Texas Liberal

All People Matter

Ukraine Parliament Fight—Reasons Behind The Fight

Above is a picture of the fight in the Ukrainian parliament yesterday.

These folks were hitting each other and hurling eggs and smoke bombs in the parliament chamber.

What were they fighting over?

They were fighting over the future of a Russian naval base in Ukraine. The debate was over an extension of the lease that allows the base to remain in Ukraine.

In exchange for use of the base, Russia is cutting the price of natural gas it exports to Ukraine.

Here is a useful story from The Montreal Gazette explaining the dispute.

Would you want a naval base from another nation in your country?  Especially a naval base belonging to very large, powerful and often unpleasant neighbor.

While the fight is the of kind entertainment I want with my democracy, the history between Russia and Ukraine is not so funny.

Here is a 2009 Time magazine article about the intertwined history of Russia and Ukraine.

This connected history directly relates to the Russian concern that Ukraine will fall into the orbit of the west and away from the influence of Russia.

Ukraine was part of the Soviet Union before the U.S.S.R  broke apart.

Here is an overview of Ukraine from the BBC.

From this overview—

“A significant minority of the population of Ukraine are Russians or use Russian as their first language. Russian influence is particularly strong in the industrialised east, as well as in Crimea, an autonomous republic on the Black Sea which was part of Russia until 1954. The Russian Black Sea Fleet is based there.”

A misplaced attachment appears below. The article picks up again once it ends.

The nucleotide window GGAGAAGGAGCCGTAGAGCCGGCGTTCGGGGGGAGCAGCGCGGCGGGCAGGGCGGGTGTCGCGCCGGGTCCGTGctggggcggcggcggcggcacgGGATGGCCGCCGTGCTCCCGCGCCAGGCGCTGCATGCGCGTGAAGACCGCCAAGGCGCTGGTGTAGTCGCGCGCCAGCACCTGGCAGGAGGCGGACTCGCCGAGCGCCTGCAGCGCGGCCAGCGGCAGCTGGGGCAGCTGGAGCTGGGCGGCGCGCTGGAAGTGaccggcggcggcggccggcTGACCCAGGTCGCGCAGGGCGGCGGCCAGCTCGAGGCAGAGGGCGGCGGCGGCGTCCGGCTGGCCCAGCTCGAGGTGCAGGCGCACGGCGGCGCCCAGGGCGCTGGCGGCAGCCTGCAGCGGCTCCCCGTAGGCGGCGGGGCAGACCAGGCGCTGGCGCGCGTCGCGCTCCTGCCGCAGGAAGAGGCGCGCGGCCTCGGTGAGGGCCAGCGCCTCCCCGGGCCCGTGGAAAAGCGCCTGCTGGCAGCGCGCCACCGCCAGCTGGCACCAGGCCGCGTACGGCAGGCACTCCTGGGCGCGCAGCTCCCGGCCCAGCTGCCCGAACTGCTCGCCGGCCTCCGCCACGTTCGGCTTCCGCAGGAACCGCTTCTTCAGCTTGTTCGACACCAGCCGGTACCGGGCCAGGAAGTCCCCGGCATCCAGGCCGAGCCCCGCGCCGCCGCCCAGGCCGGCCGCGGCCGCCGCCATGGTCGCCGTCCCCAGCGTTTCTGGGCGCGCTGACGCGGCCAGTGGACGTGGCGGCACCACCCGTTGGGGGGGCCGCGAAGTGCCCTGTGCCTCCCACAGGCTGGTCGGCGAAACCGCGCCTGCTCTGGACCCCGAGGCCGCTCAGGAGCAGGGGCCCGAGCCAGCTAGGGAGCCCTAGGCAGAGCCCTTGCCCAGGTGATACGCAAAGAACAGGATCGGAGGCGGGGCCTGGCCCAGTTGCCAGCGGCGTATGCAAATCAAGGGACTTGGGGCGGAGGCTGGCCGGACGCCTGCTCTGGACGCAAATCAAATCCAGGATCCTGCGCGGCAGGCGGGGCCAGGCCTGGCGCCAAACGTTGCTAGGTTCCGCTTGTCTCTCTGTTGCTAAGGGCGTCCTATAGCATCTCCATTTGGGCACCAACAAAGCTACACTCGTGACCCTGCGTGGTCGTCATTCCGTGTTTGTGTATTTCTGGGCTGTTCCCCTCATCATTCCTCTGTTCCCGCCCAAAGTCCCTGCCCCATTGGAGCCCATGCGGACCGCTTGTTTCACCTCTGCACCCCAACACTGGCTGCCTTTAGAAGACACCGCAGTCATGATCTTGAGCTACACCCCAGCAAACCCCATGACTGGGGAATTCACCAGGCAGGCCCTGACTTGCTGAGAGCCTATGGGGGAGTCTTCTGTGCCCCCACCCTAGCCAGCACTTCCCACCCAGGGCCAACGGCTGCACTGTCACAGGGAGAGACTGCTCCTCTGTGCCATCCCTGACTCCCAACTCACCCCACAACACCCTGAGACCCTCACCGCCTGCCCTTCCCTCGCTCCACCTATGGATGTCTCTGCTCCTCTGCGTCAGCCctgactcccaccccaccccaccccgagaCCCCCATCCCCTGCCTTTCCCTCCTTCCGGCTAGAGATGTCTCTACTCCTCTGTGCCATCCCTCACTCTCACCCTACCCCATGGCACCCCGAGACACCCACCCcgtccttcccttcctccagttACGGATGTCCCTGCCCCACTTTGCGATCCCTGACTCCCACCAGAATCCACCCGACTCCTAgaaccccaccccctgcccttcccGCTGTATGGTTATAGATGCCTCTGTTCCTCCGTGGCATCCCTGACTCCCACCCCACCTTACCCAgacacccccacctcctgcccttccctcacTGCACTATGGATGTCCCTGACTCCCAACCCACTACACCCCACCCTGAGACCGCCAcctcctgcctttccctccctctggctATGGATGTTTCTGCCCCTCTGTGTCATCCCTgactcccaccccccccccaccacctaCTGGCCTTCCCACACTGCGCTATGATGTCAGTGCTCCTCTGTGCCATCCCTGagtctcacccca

You see right there that a situation like that is trouble waiting to happen.

Here is a history of Ukraine.

While the fight in the Ukraine parliament is silly, the tensions behind the fight divide Ukraine society right down the middle.

In addition, many nations that border Russia face the same type of issues over to what extent Russian influence should be permitted, and concern over what Russia will do if ignored.

(Below–The Black Sea in Ukraine. Looks nice. Here are facts about the Black Sea.)

April 28, 2010 - Posted by | Uncategorized | , , , ,


  1. My grandparents are survivors of the 1932-33 man-made famine in Ukraine (inflicted by the Russian government) , that the 2009 Times magazine article mentions. They have chilling accounts of survival. Ukraine has a very deep, rich history & culture. When it was part of the former U.S.S.R, it was often confused as Russia. Being of Ukrainian descent, I was taught early on, that I was Ukrainian, not Russian. Ukrainians tried to preserve as much of their culture as they could. It seems as though, although Ukraine is an independent country, the fight continues.

    Comment by Lyuba Halkyn | April 29, 2010

  2. Crimea, along the Black Sea, is a part of Ukraine that I would love to visit. Kiev, the capital of Ukraine, is the most beautiful European city that I have ever seen.

    Comment by Lyuba Halkyn | April 29, 2010

  3. “In exchange for use of the base, Russia is cutting the price of natural gas it exports to Ukraine.”

    And if the lease isn’t renewed then Russia just cuts the gas off to Ukraine period.

    Thanks, I had seen the video of the fight but didn’t know the background.

    Comment by citizenx | April 29, 2010

  4. Lyuba–As a co-poster on the blog with myself, you can write all you want about Ukraine. Thanks for your comments here.

    Citizen X–Thanks for your ongoing comments and support of the blog.

    Comment by Neil Aquino | April 29, 2010

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